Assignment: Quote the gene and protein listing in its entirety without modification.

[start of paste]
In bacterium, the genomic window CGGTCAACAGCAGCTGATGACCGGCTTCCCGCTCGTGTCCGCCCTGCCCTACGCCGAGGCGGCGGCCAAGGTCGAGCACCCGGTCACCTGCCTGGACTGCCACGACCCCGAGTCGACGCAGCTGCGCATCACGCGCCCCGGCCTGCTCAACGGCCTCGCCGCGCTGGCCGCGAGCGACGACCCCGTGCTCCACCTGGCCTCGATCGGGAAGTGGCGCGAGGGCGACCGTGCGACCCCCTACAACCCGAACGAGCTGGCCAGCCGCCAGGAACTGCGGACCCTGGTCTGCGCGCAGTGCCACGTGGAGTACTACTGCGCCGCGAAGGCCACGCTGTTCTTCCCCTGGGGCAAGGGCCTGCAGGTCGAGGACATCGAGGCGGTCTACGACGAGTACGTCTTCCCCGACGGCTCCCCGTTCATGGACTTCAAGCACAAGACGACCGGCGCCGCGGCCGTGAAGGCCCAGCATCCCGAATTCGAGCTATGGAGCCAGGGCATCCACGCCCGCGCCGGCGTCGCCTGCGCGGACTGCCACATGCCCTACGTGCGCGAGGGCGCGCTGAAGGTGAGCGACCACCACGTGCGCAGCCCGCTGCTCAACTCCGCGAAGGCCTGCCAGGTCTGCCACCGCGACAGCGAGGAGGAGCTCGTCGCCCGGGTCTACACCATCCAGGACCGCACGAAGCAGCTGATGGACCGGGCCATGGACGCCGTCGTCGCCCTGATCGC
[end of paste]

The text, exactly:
In bacterium, the genomic window CGGTCAACAGCAGCTGATGACCGGCTTCCCGCTCGTGTCCGCCCTGCCCTACGCCGAGGCGGCGGCCAAGGTCGAGCACCCGGTCACCTGCCTGGACTGCCACGACCCCGAGTCGACGCAGCTGCGCATCACGCGCCCCGGCCTGCTCAACGGCCTCGCCGCGCTGGCCGCGAGCGACGACCCCGTGCTCCACCTGGCCTCGATCGGGAAGTGGCGCGAGGGCGACCGTGCGACCCCCTACAACCCGAACGAGCTGGCCAGCCGCCAGGAACTGCGGACCCTGGTCTGCGCGCAGTGCCACGTGGAGTACTACTGCGCCGCGAAGGCCACGCTGTTCTTCCCCTGGGGCAAGGGCCTGCAGGTCGAGGACATCGAGGCGGTCTACGACGAGTACGTCTTCCCCGACGGCTCCCCGTTCATGGACTTCAAGCACAAGACGACCGGCGCCGCGGCCGTGAAGGCCCAGCATCCCGAATTCGAGCTATGGAGCCAGGGCATCCACGCCCGCGCCGGCGTCGCCTGCGCGGACTGCCACATGCCCTACGTGCGCGAGGGCGCGCTGAAGGTGAGCGACCACCACGTGCGCAGCCCGCTGCTCAACTCCGCGAAGGCCTGCCAGGTCTGCCACCGCGACAGCGAGGAGGAGCTCGTCGCCCGGGTCTACACCATCCAGGACCGCACGAAGCAGCTGATGGACCGGGCCATGGACGCCGTCGTCGCCCTGATCGC